By Sue Moore
Lockdown at the High School
A scrawled message in one of the girl’s bathrooms at Vicksburg High School, precipitated a lockdown of the building on February 10. Coincidentally, the school had scheduled a routine practice lockdown at 1:45, just before the bomb threat message was discovered. Principal Keevin O’Neill immediately notified the Vicksburg police who were right there on the scene. All students and staff were evacuated to the Vicksburg Middle School until the police department could provide assurance that the building was safe. Subsequently, a state police bomb-sniffing dog was brought in to be sure it was just an idle threat. The perpetrator was not found, but O’Neill was contacted by other police departments in the area to congratulate him on the way the incident was handled.
Local Theater a Special Treat
Entertainment in Vicksburg and Schoolcraft hits a high point at the end of February and March. There must be something to the feeling that we need to break out of the cabin fever mode. The two communities have a rich heritage in supporting the arts, especially with the Performing Arts Centers in both high schools.
The high point in Vicksburg is the Showboat, sponsored by the Rotary Club. It brings the whole community into the production, with very accomplished singers from all walks of life performing. The 63 years of continuous performances have enabled the club to give generously to the many charities that need a helping hand to others less fortunate.
A great feeder system for the Showboat’s all-male chorus is the high school musical performed in March. The young people under the guidance of Melissa Sparks and Dusty Morris, have learned to love the stage. They sing their hearts out for their two mentors. This year there are at least ten members of the Showboat chorus that have matriculated from high school to singing in Showboat.
In Schoolcraft, the high school musical, offered in March, is led by dedicated director Christine Sargeant. Her musicals are also an incubator for young people who go on to other theatre endeavors as part of their adult lives.
Then there is the Vicksburg Cultural Arts Center, a much smaller venue that has opened in the last few months to offer a place for solo performers with great talent to showcase their skills. It’s a little bit of off-Broadway out in the boonies, but oh, so very professional!
Maple Syrup Weekend
Another source of getting rid of cabin fever can be had with a trip to Butternut Creek Sugar Shack at 24890 Flach Road, Mendon, just over the county line into St. Joe. The treat is watching maple syrup be boiled down and then offered on homemade pancakes and syrup. On March 19 and 20, Terry Moyer and his friends open their maple syrup production facility to all comers for these two days from 10 a.m. to 4 p.m. They provide free tours of where the trees have been tapped and show the boiling process inside the sugar shack. This is an age-old endeavor but not practiced as often as it used to be.
Bob Crissman’s Little Free Libraries
Little free libraries are sprouting up in Schoolcraft, due to the carpentry work of Bob Crissman. He taught the Schoolcraft building and trades class for many years and then after retirement, called on many of his students to volunteer help to build out the Schoolcraft library when the need was there to finish the job. He builds these little libraries for $100 each and is happy to sell them, not as a way to make money, but as a way to encourage people to read more often and share their books with each other. He can be reached at 269-267-5395.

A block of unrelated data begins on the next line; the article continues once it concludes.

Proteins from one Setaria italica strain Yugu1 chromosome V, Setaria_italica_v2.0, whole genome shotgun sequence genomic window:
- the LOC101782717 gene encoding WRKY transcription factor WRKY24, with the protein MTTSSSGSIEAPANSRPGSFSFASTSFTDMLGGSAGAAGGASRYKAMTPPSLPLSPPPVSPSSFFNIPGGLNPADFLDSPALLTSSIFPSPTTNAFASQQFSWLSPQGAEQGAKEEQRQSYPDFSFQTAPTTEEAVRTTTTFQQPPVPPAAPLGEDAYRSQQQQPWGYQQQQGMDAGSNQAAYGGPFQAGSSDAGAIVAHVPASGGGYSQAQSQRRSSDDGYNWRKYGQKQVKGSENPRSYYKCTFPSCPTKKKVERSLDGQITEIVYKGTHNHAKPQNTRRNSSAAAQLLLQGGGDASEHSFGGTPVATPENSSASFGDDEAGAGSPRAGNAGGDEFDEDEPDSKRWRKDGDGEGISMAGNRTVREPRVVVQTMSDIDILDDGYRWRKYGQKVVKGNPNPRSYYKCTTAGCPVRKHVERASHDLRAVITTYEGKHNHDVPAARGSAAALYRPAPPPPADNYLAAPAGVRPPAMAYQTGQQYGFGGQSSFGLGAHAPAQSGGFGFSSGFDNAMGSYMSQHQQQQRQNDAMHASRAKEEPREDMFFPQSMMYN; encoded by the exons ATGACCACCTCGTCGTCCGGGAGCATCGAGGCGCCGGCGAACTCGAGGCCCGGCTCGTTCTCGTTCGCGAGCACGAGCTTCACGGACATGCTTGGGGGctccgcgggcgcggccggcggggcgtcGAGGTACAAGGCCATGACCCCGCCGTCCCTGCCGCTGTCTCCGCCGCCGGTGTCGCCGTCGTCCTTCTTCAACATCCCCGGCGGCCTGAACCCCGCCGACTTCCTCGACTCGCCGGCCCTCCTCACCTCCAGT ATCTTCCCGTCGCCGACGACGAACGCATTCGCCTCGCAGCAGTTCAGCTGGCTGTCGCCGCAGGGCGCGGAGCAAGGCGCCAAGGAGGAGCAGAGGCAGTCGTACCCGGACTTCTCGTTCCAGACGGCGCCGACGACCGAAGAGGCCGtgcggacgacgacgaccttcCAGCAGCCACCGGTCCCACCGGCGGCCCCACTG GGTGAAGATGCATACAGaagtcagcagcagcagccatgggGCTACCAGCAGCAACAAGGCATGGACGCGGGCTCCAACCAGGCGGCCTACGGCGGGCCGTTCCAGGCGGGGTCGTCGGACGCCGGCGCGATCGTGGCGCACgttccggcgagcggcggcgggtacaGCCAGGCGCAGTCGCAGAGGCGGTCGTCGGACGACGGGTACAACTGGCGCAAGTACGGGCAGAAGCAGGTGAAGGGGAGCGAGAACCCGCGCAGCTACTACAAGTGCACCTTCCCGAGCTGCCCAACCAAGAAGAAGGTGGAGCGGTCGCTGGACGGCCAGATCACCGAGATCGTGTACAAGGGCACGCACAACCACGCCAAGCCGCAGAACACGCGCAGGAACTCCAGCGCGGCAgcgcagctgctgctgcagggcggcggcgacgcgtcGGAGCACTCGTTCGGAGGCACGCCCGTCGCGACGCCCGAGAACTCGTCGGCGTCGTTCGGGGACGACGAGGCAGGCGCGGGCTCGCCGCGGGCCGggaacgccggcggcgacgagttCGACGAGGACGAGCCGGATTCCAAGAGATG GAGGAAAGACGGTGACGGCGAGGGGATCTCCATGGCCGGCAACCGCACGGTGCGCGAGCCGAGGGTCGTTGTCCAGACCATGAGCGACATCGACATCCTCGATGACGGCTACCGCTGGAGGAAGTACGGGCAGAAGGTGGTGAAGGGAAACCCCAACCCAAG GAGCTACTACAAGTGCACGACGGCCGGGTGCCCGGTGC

Vicksburg Farmers’ Market Survey
Although snow is on the ground, the Vicksburg Farmers’ market managers are thinking spring. They have concocted a survey that seeks to answer what customers want to buy at the market and what they like and don’t like about the offerings at the pavilion each Friday. It is available on Survey Monkey at: surveymonkey.com/r/HFMYN9W
They urge you to take the time to respond. The more answers they receive, the better the market will be as it enters its seventh year in Vicksburg.
Visitors to the market will notice that the long debated sheathing of the sides of the pavilion has been completed. John Polacek of the Lions Club had feared that water damage was eroding the structure. He finally convinced the village and the Historical Society to do something about it. Enter Frederick Construction which was instrumental in getting this fine facility built in the first place. With the Lions Club members oiling the wood for the enclosure, there wasn’t enough time left last fall to complete the job. Once again, Mike Frederick and his crew stepped in, during some of the coldest days in February, and completed the job at no charge to the village. This should keep the facility high and dry for many years.
Ann Linton’s 105th Birthday
As the oldest living graduate of Vicksburg High School, Ann Linton has attended her share of alumni gatherings for the class of 1930. She celebrated 105 years in February with family and friends at her assisted living residence at Bickford Cottage. She is the daughter of Pete and Mary Matz who immigrated from Italy to live in Chicago and landed in Vicksburg in 1923. They owned a confectionary store on S. Main Street for many years and made all of their candy and syrups from scratch. It seems that all that sugar in Ann’s diet must not have done her any harm.